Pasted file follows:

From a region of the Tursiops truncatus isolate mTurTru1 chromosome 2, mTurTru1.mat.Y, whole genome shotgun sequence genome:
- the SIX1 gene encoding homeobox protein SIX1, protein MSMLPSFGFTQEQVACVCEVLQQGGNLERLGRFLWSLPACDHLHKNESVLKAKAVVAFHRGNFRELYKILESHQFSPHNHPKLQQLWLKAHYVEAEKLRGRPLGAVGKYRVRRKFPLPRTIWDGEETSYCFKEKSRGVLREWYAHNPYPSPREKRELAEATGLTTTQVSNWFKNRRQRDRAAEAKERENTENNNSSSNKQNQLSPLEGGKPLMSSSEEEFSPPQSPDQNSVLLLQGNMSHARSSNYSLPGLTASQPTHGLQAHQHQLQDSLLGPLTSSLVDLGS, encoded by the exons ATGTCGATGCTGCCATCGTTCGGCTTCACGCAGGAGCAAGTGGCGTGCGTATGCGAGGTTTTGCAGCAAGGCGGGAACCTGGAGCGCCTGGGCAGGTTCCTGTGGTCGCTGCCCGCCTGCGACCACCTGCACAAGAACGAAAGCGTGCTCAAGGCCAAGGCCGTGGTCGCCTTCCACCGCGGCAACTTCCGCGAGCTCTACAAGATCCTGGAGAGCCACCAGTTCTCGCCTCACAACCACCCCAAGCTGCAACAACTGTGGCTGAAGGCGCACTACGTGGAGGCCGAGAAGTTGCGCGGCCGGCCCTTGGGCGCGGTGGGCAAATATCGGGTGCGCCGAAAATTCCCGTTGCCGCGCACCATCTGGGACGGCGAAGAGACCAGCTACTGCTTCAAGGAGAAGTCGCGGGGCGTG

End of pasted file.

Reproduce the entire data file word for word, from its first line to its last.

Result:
From a region of the Tursiops truncatus isolate mTurTru1 chromosome 2, mTurTru1.mat.Y, whole genome shotgun sequence genome:
- the SIX1 gene encoding homeobox protein SIX1, protein MSMLPSFGFTQEQVACVCEVLQQGGNLERLGRFLWSLPACDHLHKNESVLKAKAVVAFHRGNFRELYKILESHQFSPHNHPKLQQLWLKAHYVEAEKLRGRPLGAVGKYRVRRKFPLPRTIWDGEETSYCFKEKSRGVLREWYAHNPYPSPREKRELAEATGLTTTQVSNWFKNRRQRDRAAEAKERENTENNNSSSNKQNQLSPLEGGKPLMSSSEEEFSPPQSPDQNSVLLLQGNMSHARSSNYSLPGLTASQPTHGLQAHQHQLQDSLLGPLTSSLVDLGS, encoded by the exons ATGTCGATGCTGCCATCGTTCGGCTTCACGCAGGAGCAAGTGGCGTGCGTATGCGAGGTTTTGCAGCAAGGCGGGAACCTGGAGCGCCTGGGCAGGTTCCTGTGGTCGCTGCCCGCCTGCGACCACCTGCACAAGAACGAAAGCGTGCTCAAGGCCAAGGCCGTGGTCGCCTTCCACCGCGGCAACTTCCGCGAGCTCTACAAGATCCTGGAGAGCCACCAGTTCTCGCCTCACAACCACCCCAAGCTGCAACAACTGTGGCTGAAGGCGCACTACGTGGAGGCCGAGAAGTTGCGCGGCCGGCCCTTGGGCGCGGTGGGCAAATATCGGGTGCGCCGAAAATTCCCGTTGCCGCGCACCATCTGGGACGGCGAAGAGACCAGCTACTGCTTCAAGGAGAAGTCGCGGGGCGTG